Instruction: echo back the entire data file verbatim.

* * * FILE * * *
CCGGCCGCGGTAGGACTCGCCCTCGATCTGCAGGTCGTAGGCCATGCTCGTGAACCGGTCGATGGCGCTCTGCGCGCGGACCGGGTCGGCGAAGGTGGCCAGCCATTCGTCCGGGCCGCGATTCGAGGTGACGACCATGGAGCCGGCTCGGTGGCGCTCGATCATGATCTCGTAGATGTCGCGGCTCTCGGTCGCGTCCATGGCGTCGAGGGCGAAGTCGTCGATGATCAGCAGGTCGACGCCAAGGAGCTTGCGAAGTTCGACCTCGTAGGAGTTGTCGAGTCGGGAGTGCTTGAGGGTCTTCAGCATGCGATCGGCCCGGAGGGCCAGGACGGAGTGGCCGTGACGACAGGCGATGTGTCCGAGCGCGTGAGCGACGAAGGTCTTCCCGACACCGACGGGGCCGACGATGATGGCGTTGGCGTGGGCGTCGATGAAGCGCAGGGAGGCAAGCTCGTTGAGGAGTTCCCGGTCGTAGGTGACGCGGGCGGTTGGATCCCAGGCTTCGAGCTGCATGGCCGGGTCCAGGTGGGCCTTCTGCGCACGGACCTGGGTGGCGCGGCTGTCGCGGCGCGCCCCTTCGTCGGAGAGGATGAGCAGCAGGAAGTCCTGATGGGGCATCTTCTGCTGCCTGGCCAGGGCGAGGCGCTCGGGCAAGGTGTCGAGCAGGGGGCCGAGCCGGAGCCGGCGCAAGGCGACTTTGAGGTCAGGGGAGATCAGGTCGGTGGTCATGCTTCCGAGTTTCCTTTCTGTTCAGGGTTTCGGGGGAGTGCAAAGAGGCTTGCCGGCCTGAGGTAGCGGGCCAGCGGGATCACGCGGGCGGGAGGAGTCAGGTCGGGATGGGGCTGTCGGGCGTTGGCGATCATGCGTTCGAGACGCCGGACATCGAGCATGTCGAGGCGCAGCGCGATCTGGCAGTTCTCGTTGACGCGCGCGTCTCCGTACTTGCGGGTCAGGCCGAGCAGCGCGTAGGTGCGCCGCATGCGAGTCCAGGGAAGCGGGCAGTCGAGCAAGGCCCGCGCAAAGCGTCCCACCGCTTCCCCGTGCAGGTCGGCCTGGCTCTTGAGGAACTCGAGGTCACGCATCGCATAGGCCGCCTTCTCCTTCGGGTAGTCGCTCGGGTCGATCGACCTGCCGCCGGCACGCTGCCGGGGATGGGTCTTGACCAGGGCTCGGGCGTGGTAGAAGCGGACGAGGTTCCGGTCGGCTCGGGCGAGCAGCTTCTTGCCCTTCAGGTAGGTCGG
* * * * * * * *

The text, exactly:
CCGGCCGCGGTAGGACTCGCCCTCGATCTGCAGGTCGTAGGCCATGCTCGTGAACCGGTCGATGGCGCTCTGCGCGCGGACCGGGTCGGCGAAGGTGGCCAGCCATTCGTCCGGGCCGCGATTCGAGGTGACGACCATGGAGCCGGCTCGGTGGCGCTCGATCATGATCTCGTAGATGTCGCGGCTCTCGGTCGCGTCCATGGCGTCGAGGGCGAAGTCGTCGATGATCAGCAGGTCGACGCCAAGGAGCTTGCGAAGTTCGACCTCGTAGGAGTTGTCGAGTCGGGAGTGCTTGAGGGTCTTCAGCATGCGATCGGCCCGGAGGGCCAGGACGGAGTGGCCGTGACGACAGGCGATGTGTCCGAGCGCGTGAGCGACGAAGGTCTTCCCGACACCGACGGGGCCGACGATGATGGCGTTGGCGTGGGCGTCGATGAAGCGCAGGGAGGCAAGCTCGTTGAGGAGTTCCCGGTCGTAGGTGACGCGGGCGGTTGGATCCCAGGCTTCGAGCTGCATGGCCGGGTCCAGGTGGGCCTTCTGCGCACGGACCTGGGTGGCGCGGCTGTCGCGGCGCGCCCCTTCGTCGGAGAGGATGAGCAGCAGGAAGTCCTGATGGGGCATCTTCTGCTGCCTGGCCAGGGCGAGGCGCTCGGGCAAGGTGTCGAGCAGGGGGCCGAGCCGGAGCCGGCGCAAGGCGACTTTGAGGTCAGGGGAGATCAGGTCGGTGGTCATGCTTCCGAGTTTCCTTTCTGTTCAGGGTTTCGGGGGAGTGCAAAGAGGCTTGCCGGCCTGAGGTAGCGGGCCAGCGGGATCACGCGGGCGGGAGGAGTCAGGTCGGGATGGGGCTGTCGGGCGTTGGCGATCATGCGTTCGAGACGCCGGACATCGAGCATGTCGAGGCGCAGCGCGATCTGGCAGTTCTCGTTGACGCGCGCGTCTCCGTACTTGCGGGTCAGGCCGAGCAGCGCGTAGGTGCGCCGCATGCGAGTCCAGGGAAGCGGGCAGTCGAGCAAGGCCCGCGCAAAGCGTCCCACCGCTTCCCCGTGCAGGTCGGCCTGGCTCTTGAGGAACTCGAGGTCACGCATCGCATAGGCCGCCTTCTCCTTCGGGTAGTCGCTCGGGTCGATCGACCTGCCGCCGGCACGCTGCCGGGGATGGGTCTTGACCAGGGCTCGGGCGTGGTAGAAGCGGACGAGGTTCCGGTCGGCTCGGGCGAGCAGCTTCTTGCCCTTCAGGTAGGTCGG